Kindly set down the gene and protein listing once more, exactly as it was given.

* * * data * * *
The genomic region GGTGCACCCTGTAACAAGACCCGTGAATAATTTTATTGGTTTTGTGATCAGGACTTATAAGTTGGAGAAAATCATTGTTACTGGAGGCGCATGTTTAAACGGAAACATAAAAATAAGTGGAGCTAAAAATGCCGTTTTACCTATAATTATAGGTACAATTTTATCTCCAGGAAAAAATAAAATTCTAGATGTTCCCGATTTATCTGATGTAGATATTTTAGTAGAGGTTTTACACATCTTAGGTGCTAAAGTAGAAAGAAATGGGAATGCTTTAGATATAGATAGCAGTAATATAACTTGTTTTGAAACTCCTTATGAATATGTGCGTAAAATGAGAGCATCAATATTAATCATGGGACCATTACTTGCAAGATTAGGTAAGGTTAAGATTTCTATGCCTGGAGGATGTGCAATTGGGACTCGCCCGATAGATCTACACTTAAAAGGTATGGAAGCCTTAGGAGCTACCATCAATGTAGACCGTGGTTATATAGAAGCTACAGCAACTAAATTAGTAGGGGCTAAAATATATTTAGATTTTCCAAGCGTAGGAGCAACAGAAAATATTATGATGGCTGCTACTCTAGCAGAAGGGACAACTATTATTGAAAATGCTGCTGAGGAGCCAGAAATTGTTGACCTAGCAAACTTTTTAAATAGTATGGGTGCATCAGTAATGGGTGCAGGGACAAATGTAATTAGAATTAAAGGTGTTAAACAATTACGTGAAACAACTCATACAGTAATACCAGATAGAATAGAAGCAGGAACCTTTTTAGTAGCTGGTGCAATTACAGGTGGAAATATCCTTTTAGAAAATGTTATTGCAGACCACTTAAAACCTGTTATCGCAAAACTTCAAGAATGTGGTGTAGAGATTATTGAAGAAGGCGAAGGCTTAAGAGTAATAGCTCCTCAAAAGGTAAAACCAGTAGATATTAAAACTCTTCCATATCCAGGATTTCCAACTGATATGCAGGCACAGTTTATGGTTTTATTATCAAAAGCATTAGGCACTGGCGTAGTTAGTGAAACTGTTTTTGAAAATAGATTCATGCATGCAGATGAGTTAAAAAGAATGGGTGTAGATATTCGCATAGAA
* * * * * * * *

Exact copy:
The genomic region GGTGCACCCTGTAACAAGACCCGTGAATAATTTTATTGGTTTTGTGATCAGGACTTATAAGTTGGAGAAAATCATTGTTACTGGAGGCGCATGTTTAAACGGAAACATAAAAATAAGTGGAGCTAAAAATGCCGTTTTACCTATAATTATAGGTACAATTTTATCTCCAGGAAAAAATAAAATTCTAGATGTTCCCGATTTATCTGATGTAGATATTTTAGTAGAGGTTTTACACATCTTAGGTGCTAAAGTAGAAAGAAATGGGAATGCTTTAGATATAGATAGCAGTAATATAACTTGTTTTGAAACTCCTTATGAATATGTGCGTAAAATGAGAGCATCAATATTAATCATGGGACCATTACTTGCAAGATTAGGTAAGGTTAAGATTTCTATGCCTGGAGGATGTGCAATTGGGACTCGCCCGATAGATCTACACTTAAAAGGTATGGAAGCCTTAGGAGCTACCATCAATGTAGACCGTGGTTATATAGAAGCTACAGCAACTAAATTAGTAGGGGCTAAAATATATTTAGATTTTCCAAGCGTAGGAGCAACAGAAAATATTATGATGGCTGCTACTCTAGCAGAAGGGACAACTATTATTGAAAATGCTGCTGAGGAGCCAGAAATTGTTGACCTAGCAAACTTTTTAAATAGTATGGGTGCATCAGTAATGGGTGCAGGGACAAATGTAATTAGAATTAAAGGTGTTAAACAATTACGTGAAACAACTCATACAGTAATACCAGATAGAATAGAAGCAGGAACCTTTTTAGTAGCTGGTGCAATTACAGGTGGAAATATCCTTTTAGAAAATGTTATTGCAGACCACTTAAAACCTGTTATCGCAAAACTTCAAGAATGTGGTGTAGAGATTATTGAAGAAGGCGAAGGCTTAAGAGTAATAGCTCCTCAAAAGGTAAAACCAGTAGATATTAAAACTCTTCCATATCCAGGATTTCCAACTGATATGCAGGCACAGTTTATGGTTTTATTATCAAAAGCATTAGGCACTGGCGTAGTTAGTGAAACTGTTTTTGAAAATAGATTCATGCATGCAGATGAGTTAAAAAGAATGGGTGTAGATATTCGCATAGAA